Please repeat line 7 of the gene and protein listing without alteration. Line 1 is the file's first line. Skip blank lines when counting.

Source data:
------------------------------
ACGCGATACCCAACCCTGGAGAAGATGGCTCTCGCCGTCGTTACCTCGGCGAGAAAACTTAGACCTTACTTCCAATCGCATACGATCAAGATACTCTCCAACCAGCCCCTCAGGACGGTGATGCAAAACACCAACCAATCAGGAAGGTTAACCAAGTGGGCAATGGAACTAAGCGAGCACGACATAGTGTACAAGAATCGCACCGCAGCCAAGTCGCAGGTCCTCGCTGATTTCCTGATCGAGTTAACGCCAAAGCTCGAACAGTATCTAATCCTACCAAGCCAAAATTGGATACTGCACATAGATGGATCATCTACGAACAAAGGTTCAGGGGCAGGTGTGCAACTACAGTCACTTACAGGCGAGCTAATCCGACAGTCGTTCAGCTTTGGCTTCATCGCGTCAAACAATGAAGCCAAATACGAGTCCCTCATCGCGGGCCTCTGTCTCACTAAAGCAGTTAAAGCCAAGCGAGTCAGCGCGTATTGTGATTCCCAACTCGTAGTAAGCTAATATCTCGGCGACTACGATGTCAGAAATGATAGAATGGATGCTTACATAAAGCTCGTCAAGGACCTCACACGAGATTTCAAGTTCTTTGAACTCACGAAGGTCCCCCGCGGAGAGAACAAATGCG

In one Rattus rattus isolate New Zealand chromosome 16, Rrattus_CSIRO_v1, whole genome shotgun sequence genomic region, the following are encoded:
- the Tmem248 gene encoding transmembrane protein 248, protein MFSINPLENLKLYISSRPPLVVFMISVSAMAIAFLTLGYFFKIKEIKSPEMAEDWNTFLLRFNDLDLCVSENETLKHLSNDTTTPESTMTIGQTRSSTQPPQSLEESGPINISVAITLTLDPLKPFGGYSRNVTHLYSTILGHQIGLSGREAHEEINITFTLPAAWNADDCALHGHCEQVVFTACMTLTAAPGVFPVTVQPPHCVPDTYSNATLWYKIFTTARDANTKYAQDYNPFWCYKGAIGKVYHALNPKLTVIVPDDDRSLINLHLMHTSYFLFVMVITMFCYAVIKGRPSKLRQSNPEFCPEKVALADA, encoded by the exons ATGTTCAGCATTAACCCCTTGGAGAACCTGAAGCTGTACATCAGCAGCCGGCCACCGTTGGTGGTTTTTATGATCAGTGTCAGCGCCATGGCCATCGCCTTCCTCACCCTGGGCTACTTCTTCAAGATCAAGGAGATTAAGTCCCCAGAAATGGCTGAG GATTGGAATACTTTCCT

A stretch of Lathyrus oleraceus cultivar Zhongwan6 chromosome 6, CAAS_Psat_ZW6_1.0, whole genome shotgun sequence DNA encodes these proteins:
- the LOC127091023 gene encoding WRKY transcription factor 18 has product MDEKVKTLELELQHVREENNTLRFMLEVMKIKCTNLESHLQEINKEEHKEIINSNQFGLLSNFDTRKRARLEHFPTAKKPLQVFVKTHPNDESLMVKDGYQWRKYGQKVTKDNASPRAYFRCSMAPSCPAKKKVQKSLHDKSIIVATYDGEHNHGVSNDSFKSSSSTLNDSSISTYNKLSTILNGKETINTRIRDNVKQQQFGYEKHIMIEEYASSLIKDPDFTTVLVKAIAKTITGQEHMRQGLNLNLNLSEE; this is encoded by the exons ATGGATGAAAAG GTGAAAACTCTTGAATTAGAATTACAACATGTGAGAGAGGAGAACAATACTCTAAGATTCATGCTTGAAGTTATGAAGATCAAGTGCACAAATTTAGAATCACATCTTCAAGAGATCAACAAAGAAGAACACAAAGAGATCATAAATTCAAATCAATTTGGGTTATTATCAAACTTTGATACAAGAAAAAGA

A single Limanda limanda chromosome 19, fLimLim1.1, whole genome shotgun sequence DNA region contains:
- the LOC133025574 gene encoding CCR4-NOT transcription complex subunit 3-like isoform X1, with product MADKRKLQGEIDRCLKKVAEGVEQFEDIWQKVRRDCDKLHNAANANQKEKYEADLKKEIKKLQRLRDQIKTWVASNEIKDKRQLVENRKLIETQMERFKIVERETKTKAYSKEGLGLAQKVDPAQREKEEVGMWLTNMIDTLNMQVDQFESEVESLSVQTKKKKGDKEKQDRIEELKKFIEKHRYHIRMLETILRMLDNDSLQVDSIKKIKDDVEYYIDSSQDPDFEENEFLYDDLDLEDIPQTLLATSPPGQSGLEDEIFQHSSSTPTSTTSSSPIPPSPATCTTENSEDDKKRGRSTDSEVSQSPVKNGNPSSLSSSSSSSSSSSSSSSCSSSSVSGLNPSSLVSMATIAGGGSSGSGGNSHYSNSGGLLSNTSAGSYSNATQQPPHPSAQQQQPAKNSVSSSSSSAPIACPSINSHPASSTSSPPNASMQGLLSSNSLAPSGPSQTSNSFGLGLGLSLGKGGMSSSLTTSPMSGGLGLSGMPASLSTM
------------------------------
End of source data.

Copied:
- the LOC133025574 gene encoding CCR4-NOT transcription complex subunit 3-like isoform X1, with product MADKRKLQGEIDRCLKKVAEGVEQFEDIWQKVRRDCDKLHNAANANQKEKYEADLKKEIKKLQRLRDQIKTWVASNEIKDKRQLVENRKLIETQMERFKIVERETKTKAYSKEGLGLAQKVDPAQREKEEVGMWLTNMIDTLNMQVDQFESEVESLSVQTKKKKGDKEKQDRIEELKKFIEKHRYHIRMLETILRMLDNDSLQVDSIKKIKDDVEYYIDSSQDPDFEENEFLYDDLDLEDIPQTLLATSPPGQSGLEDEIFQHSSSTPTSTTSSSPIPPSPATCTTENSEDDKKRGRSTDSEVSQSPVKNGNPSSLSSSSSSSSSSSSSSSCSSSSVSGLNPSSLVSMATIAGGGSSGSGGNSHYSNSGGLLSNTSAGSYSNATQQPPHPSAQQQQPAKNSVSSSSSSAPIACPSINSHPASSTSSPPNASMQGLLSSNSLAPSGPSQTSNSFGLGLGLSLGKGGMSSSLTTSPMSGGLGLSGMPASLSTM